In their 2012 paper titled Mobile-Assisted Language Learning, Miangah and Nezarat suggest the integration of video and voice chat feature into MALL so that teachers can provide material to the learners in addition to giving them feedback interactively. This provision has already become reality in recent years, which shows the rapid changes happening in the field.

No matter what medium they use or which skill they aim to teach, meaningful, cost effective, cooperative, learner-specific instruction is what MALL studies thrive for. There is a lot of room for improvement in the field as the language learning/teaching processes are undergoing constant change. MALL activities can help learners use multimedia and allow them to make information their own by reshaping it.


Facebook is the world’s largest social networking site and it could be used for teaching L2. However, the number of research studies is not enough to evaluate its efficacy. In this article, Dizon explores how effective Facebook use is when it comes to teaching writing. Dizon here examines any possible improvements that could be attained through the integration of Facebook into L2 writing teaching in writing fluency, lexical richness and grammatical accuracy.

Thirty students from the faculty of Foreign Language Studies of a Japanese university participated in the study. After a proficiency test (TOEIC or EIKEN), students were placed in their classes. The experimental group (n=16) was taught by the researcher whereas the control group (n=14) was instructed by two different teachers.  Participants completed 24 free writing tasks within a 12 week period. They were given a pre, a mid and a post test to evaluate their performances. The experimental group wrote on their class Facebook page while control group kept individual journals. Neither of the groups was allowed to use dictionaries or text books to aid them. The control group did not have any other tasks than their writing but the experimental group had to interact with a minimum of two students on Facebook on a daily basis. Focused free writings were not graded but given corrective feedback so that all participants received the same type of feedback. Only treatable errors were corrected.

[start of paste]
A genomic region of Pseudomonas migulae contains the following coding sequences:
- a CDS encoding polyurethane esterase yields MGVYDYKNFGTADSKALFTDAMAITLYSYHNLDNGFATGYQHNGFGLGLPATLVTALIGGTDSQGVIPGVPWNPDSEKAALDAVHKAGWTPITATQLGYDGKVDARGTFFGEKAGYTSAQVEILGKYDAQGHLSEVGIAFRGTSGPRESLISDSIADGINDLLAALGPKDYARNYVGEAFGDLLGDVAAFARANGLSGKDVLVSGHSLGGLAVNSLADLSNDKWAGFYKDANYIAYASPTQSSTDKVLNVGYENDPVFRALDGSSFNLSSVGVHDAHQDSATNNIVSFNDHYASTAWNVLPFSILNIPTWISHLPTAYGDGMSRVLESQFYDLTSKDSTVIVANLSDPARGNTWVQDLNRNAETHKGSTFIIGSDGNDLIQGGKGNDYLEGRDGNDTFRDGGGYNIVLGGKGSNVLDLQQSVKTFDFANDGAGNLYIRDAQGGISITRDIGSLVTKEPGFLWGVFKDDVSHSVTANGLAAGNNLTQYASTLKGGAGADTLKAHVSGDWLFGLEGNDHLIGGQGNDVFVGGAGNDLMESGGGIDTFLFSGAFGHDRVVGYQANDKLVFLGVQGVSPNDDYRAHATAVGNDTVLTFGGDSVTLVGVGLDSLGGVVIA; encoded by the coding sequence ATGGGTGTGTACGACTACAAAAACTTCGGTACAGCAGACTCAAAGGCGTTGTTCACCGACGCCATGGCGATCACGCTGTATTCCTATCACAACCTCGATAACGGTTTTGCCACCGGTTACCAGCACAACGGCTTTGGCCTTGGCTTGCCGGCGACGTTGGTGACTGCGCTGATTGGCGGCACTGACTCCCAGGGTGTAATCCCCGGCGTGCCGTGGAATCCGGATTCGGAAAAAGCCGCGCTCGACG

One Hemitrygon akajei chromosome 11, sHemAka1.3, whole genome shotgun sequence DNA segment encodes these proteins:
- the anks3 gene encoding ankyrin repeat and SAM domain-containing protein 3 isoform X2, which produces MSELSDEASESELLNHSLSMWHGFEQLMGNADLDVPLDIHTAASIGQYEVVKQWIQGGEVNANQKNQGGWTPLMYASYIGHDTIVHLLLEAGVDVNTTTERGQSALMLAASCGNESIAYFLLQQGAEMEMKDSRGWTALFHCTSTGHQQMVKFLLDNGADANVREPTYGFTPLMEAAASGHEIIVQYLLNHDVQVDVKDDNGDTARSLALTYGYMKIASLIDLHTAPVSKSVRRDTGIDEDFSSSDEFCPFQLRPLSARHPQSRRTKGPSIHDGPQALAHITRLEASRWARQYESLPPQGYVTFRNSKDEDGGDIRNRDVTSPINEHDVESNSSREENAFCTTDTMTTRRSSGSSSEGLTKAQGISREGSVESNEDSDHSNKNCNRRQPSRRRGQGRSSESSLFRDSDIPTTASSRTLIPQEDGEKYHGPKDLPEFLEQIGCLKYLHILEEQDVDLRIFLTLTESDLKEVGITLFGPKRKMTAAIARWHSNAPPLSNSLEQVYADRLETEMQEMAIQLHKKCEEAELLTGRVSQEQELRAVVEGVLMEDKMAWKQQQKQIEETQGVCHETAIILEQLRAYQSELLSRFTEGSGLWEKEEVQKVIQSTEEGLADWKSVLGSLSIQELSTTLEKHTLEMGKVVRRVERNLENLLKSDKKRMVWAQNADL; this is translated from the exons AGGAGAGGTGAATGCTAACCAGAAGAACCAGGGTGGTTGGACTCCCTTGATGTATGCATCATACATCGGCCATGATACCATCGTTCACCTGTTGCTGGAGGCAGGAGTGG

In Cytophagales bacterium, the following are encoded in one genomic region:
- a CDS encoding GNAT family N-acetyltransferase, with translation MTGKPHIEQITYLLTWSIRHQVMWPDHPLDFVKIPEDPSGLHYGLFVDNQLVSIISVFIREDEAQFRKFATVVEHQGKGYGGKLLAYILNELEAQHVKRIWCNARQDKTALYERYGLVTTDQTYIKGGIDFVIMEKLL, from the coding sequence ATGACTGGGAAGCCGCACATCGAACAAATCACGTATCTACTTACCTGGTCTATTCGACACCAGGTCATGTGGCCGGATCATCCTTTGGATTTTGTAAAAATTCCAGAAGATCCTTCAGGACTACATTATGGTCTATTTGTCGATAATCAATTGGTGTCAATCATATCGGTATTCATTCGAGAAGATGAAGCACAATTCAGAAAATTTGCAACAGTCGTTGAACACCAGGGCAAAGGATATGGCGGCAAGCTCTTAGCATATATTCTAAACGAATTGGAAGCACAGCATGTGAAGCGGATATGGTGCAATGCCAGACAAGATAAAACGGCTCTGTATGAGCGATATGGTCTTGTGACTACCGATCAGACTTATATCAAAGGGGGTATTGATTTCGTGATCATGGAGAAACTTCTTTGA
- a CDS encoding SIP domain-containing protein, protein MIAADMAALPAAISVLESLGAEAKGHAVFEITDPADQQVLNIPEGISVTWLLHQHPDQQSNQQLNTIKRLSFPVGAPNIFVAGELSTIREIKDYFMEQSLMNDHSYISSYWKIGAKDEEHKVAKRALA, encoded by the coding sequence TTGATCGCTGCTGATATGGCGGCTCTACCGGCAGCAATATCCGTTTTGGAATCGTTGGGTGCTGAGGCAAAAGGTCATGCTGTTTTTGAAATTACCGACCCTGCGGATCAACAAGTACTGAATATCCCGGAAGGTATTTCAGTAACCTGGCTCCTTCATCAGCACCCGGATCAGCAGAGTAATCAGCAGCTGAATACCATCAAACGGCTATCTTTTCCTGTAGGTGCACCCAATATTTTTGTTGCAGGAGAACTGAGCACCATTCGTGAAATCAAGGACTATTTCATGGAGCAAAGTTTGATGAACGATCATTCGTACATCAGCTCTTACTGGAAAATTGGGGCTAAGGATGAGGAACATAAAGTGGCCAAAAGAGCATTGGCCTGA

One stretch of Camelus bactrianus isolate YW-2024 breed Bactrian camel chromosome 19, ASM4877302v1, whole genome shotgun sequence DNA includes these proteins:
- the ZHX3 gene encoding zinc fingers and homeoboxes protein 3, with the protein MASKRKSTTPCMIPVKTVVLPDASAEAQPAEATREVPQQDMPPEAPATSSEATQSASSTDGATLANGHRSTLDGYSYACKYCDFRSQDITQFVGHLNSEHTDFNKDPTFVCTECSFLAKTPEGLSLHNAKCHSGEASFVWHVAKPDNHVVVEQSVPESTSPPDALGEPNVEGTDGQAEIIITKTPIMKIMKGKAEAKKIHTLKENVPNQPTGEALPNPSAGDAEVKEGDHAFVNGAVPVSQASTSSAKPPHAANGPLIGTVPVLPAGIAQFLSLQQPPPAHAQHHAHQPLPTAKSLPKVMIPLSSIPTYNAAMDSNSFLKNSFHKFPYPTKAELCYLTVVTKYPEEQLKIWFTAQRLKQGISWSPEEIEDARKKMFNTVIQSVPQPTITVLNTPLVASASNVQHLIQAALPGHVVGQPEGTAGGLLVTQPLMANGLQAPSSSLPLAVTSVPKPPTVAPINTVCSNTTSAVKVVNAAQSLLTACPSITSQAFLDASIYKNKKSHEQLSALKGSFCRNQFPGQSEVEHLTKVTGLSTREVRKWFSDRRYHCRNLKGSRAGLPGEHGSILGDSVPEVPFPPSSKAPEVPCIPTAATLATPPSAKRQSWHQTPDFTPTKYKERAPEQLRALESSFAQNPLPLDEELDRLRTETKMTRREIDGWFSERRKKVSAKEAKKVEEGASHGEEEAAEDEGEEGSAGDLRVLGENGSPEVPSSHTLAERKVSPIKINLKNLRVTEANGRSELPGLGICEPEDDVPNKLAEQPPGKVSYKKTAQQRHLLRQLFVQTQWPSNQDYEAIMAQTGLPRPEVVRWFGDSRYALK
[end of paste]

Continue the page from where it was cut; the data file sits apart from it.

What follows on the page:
There are three variables of the study;

  • the number of words each participant writes in the given time on the three assessments,
  • lexical richness, meaning the ratio of words written beyond the most common 1000 words,
  • the number of treatable errors made in every 100 words.

After implementing and analyzing the three assignments, the researchers concluded that

firstly, Facebook can better promote fluency of writing when compared to paper-and-pencil writing. Secondly, both groups failed to make a significant improvement in the field of lexical richness. On the contrary, there was a slight decrease in their lexical performance, which the researcher attributes to the fact that the students were not allowed to use dictionaries or other resources that might help them improve their vocabulary knowledge. Finally, the researcher did not find a meaningful difference between the grammatical accuracy of student performances in neither of the groups. So, the researcher states that the medium did not play an important role on grammatical accuracy.

There are also limitations of this study. To start with, the small number of participants makes it hard to generalize. The fact that the instructor of the experimental and control groups were different may also have played a role on the performances as teachers and their instructional practices may be different.